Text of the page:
posted on Mar, 21 2004 @ 05:26 PM
A new internet worm dubbed "W32.Witty" attacks and infects computers running Microsoft Windows and firewall/intrusion detection software produced
by Internet Security Systems (ISS)
The U.S. Department of Homeland Security saw fit to release a “cyber alert” about a piece of malicious software that exploits a nine month old Windows
vulnerability (Phatbot), but has not yet issued a statement about a new worm that attacks two widely used programs used to safeguard home and business
computers and is not caught by antivirus software. I found out about the problem when it began to appear in various online articles. It is unlikely
that it would have been immediately obvious to our intrusion detection mechanisms because the worm spreads using a port commonly used by the Internet
messaging service “ICQ.”
The Register – ‘Witty’
The 'Witty' worm's name comes from a message buried within its code that says: "insert witty message here."
Using flaws in the code of BlackIce and RealSecure programs the worm loads into memory of the target machine and begin to propagate to other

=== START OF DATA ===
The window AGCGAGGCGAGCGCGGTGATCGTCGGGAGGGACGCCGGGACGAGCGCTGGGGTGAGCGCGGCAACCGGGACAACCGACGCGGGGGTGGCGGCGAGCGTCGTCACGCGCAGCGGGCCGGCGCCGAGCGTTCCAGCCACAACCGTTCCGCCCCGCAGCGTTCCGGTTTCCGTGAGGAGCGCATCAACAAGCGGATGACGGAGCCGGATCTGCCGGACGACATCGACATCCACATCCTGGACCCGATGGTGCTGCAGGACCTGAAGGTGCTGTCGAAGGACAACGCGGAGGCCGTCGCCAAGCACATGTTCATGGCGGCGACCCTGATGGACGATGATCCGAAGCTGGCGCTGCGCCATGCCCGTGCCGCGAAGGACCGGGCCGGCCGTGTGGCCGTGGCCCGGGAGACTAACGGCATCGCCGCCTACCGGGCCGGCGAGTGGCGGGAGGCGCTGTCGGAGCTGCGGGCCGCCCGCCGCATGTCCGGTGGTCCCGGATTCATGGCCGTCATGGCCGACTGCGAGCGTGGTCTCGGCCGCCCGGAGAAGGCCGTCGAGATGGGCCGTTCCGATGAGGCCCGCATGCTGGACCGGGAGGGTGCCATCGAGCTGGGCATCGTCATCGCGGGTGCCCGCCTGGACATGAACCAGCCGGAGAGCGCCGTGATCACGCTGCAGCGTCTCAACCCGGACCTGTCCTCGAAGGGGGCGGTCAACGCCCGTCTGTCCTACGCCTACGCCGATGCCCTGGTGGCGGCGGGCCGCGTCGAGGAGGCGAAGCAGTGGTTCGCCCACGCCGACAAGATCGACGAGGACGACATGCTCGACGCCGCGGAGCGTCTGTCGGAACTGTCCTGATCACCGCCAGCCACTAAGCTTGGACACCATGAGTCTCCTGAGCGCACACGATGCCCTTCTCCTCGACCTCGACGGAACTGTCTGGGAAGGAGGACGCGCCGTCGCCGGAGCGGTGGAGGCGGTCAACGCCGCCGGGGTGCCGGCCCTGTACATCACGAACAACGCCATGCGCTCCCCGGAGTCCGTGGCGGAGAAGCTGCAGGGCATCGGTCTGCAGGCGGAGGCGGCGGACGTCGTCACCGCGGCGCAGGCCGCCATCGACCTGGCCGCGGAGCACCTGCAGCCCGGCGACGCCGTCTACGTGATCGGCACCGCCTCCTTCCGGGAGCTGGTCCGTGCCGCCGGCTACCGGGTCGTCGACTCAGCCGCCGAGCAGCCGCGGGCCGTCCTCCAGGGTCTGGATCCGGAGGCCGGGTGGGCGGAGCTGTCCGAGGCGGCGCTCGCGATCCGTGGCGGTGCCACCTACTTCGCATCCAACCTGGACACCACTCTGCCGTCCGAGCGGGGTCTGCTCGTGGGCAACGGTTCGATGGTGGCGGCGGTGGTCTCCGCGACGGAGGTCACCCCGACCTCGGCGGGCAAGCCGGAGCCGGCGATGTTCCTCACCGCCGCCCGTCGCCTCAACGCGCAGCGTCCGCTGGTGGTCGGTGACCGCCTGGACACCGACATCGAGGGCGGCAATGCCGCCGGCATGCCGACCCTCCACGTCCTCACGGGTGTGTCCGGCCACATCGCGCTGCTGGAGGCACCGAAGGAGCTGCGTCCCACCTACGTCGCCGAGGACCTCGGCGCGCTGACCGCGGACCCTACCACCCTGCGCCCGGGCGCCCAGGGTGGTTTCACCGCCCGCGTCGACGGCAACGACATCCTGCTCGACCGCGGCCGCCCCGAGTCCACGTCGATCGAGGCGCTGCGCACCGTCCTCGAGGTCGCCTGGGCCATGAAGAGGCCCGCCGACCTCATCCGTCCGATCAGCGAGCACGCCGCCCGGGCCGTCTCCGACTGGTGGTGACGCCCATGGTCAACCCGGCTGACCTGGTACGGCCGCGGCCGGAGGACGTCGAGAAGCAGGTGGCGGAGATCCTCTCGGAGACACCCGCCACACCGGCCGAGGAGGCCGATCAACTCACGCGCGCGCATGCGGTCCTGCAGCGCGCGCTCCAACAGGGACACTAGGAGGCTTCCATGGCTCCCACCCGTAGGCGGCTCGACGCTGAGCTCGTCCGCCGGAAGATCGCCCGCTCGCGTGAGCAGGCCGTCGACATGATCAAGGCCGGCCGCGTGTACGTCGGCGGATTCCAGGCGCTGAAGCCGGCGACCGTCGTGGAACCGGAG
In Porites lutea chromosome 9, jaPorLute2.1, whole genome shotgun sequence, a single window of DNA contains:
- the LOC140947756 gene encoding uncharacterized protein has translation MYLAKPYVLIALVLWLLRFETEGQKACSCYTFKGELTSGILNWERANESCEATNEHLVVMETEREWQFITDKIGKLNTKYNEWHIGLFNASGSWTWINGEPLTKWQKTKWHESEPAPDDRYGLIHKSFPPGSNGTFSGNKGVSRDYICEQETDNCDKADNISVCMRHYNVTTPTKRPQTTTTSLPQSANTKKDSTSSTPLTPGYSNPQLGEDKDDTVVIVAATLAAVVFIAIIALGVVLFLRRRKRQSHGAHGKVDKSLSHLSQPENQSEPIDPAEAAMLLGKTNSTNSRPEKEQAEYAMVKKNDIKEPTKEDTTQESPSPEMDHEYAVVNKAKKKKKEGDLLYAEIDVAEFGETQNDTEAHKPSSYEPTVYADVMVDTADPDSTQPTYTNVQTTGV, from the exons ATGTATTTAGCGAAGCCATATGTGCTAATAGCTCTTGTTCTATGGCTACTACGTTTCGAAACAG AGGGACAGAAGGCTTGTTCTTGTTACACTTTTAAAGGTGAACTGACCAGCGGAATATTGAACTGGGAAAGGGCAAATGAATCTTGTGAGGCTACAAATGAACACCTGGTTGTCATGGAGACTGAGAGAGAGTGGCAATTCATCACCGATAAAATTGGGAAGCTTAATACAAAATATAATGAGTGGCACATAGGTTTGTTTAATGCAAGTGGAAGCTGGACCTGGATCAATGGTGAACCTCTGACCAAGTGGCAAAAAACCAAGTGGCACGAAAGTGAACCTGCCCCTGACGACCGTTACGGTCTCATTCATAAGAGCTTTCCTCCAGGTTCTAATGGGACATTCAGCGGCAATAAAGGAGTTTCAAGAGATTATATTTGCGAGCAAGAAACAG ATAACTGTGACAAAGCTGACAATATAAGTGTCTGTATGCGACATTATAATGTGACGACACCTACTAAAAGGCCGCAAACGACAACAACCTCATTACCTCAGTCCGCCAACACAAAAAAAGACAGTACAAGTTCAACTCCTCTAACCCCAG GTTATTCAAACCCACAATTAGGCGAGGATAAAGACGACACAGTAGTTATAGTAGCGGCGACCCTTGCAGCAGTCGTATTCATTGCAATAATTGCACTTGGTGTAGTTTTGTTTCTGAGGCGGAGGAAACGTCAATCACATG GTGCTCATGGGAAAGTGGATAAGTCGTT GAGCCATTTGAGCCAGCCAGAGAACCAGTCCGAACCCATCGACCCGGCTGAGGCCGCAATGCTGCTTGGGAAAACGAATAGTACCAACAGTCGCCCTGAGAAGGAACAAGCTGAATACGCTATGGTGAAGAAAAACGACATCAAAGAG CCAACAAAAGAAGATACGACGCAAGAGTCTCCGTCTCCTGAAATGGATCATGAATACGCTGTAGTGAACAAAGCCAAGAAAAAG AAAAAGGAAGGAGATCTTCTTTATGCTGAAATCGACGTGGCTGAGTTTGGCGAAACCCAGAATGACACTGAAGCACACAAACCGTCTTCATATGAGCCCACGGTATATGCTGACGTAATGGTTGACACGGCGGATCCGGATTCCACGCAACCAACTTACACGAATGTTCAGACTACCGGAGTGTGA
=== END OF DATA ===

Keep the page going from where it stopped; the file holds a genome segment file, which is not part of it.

computers. Unlike many other self-replicating worms this one has a destructive payload and can overwrite computer data and even render a hard drive
A new worm that, ironically, makes sport of Win-32 systems defended by BlackIce and RealSecure firewall products from Internet Security Systems
(ISS) began circulating Saturday.
The worm, dubbed 'witty,' is memory-resident only and propagates via UDP port 4000, and possibly others. While occupied with reproducing itself,
it overwrites data on the local hard disk(s), and can render a machine un-bootable if it corrupts the master boot record or partition table, or file
The worm is exceptionally vicious by current standards and implies the presence of a highly motivated spoil-sport, such as a disgruntled former
employee, an envious competitor, or a monumentally dissatisfied customer. Or it could just be a cool bit of retro coding.
ISS has released updates for the affected software packages on Mar 19th, 2004 to address the ICQ parsing flaw. If you have either BlackIce or
RealSecure it is very important to apply the updates immediately. Blocking UDP port 4000 at the network perimeter would also be prudent.
Removal of the worm is simple. Since it is never written to the hard disk a re-boot will unload it, but unless the vulnerable software is patched or
the worm traffic is blocked, there is every chance that the computer will be re-infected. Recovering data from a damaged hard disk is much more
Since implementing a rule to block UDP port 4000 at 16:00 hours (GMT -5) there have been 286 scans for that port and there are no users running ICQ on
NOTE: As an experiment, I set up a Windows XP machine with an old version of the BlackIce PC software and exposed its IP address to the Internet.
Within 3 hours the computer had locked up and when re-booted the hard disk was corrupted and the OS would not load.
ISS Download Center
[Edited on 21-3-2004 by Banshee]